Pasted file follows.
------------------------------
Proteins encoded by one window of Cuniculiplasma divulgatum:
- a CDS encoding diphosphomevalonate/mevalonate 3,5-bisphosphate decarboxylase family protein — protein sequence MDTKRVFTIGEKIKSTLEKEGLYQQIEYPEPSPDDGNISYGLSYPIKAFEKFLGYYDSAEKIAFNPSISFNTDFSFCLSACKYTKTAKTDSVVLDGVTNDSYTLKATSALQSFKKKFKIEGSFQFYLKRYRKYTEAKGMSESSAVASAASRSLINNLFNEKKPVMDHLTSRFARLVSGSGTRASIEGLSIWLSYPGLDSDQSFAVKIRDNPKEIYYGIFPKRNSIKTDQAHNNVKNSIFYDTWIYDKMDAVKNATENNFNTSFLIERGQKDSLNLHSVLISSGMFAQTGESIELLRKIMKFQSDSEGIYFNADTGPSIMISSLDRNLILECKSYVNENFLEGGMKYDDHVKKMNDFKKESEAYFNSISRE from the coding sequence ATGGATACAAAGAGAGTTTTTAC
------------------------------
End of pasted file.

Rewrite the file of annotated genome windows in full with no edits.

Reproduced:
Proteins encoded by one window of Cuniculiplasma divulgatum:
- a CDS encoding diphosphomevalonate/mevalonate 3,5-bisphosphate decarboxylase family protein — protein sequence MDTKRVFTIGEKIKSTLEKEGLYQQIEYPEPSPDDGNISYGLSYPIKAFEKFLGYYDSAEKIAFNPSISFNTDFSFCLSACKYTKTAKTDSVVLDGVTNDSYTLKATSALQSFKKKFKIEGSFQFYLKRYRKYTEAKGMSESSAVASAASRSLINNLFNEKKPVMDHLTSRFARLVSGSGTRASIEGLSIWLSYPGLDSDQSFAVKIRDNPKEIYYGIFPKRNSIKTDQAHNNVKNSIFYDTWIYDKMDAVKNATENNFNTSFLIERGQKDSLNLHSVLISSGMFAQTGESIELLRKIMKFQSDSEGIYFNADTGPSIMISSLDRNLILECKSYVNENFLEGGMKYDDHVKKMNDFKKESEAYFNSISRE from the coding sequence ATGGATACAAAGAGAGTTTTTAC